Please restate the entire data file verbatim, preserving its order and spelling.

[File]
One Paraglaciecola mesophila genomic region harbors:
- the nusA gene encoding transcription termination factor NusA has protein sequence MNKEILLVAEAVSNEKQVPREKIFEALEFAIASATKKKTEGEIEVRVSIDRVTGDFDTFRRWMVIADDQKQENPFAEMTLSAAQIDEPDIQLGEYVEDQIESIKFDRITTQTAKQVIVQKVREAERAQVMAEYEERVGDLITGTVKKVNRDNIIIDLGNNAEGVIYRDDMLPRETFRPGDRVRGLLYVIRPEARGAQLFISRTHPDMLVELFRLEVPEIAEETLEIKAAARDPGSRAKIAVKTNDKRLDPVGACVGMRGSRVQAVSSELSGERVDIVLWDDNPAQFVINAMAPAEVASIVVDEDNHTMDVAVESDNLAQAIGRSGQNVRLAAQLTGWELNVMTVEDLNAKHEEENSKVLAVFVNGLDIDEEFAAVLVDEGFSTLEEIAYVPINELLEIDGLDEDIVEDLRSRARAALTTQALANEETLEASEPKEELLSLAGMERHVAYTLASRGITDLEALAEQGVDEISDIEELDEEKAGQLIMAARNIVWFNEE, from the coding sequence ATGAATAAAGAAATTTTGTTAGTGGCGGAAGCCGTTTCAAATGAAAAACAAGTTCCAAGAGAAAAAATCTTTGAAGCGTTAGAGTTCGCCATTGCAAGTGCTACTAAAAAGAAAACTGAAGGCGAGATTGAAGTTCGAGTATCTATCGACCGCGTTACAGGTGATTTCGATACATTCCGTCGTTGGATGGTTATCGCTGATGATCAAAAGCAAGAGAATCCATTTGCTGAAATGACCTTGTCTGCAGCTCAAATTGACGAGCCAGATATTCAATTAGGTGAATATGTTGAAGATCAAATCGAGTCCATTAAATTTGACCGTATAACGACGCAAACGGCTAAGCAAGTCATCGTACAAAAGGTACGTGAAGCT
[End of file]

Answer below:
One Paraglaciecola mesophila genomic region harbors:
- the nusA gene encoding transcription termination factor NusA has protein sequence MNKEILLVAEAVSNEKQVPREKIFEALEFAIASATKKKTEGEIEVRVSIDRVTGDFDTFRRWMVIADDQKQENPFAEMTLSAAQIDEPDIQLGEYVEDQIESIKFDRITTQTAKQVIVQKVREAERAQVMAEYEERVGDLITGTVKKVNRDNIIIDLGNNAEGVIYRDDMLPRETFRPGDRVRGLLYVIRPEARGAQLFISRTHPDMLVELFRLEVPEIAEETLEIKAAARDPGSRAKIAVKTNDKRLDPVGACVGMRGSRVQAVSSELSGERVDIVLWDDNPAQFVINAMAPAEVASIVVDEDNHTMDVAVESDNLAQAIGRSGQNVRLAAQLTGWELNVMTVEDLNAKHEEENSKVLAVFVNGLDIDEEFAAVLVDEGFSTLEEIAYVPINELLEIDGLDEDIVEDLRSRARAALTTQALANEETLEASEPKEELLSLAGMERHVAYTLASRGITDLEALAEQGVDEISDIEELDEEKAGQLIMAARNIVWFNEE, from the coding sequence ATGAATAAAGAAATTTTGTTAGTGGCGGAAGCCGTTTCAAATGAAAAACAAGTTCCAAGAGAAAAAATCTTTGAAGCGTTAGAGTTCGCCATTGCAAGTGCTACTAAAAAGAAAACTGAAGGCGAGATTGAAGTTCGAGTATCTATCGACCGCGTTACAGGTGATTTCGATACATTCCGTCGTTGGATGGTTATCGCTGATGATCAAAAGCAAGAGAATCCATTTGCTGAAATGACCTTGTCTGCAGCTCAAATTGACGAGCCAGATATTCAATTAGGTGAATATGTTGAAGATCAAATCGAGTCCATTAAATTTGACCGTATAACGACGCAAACGGCTAAGCAAGTCATCGTACAAAAGGTACGTGAAGCT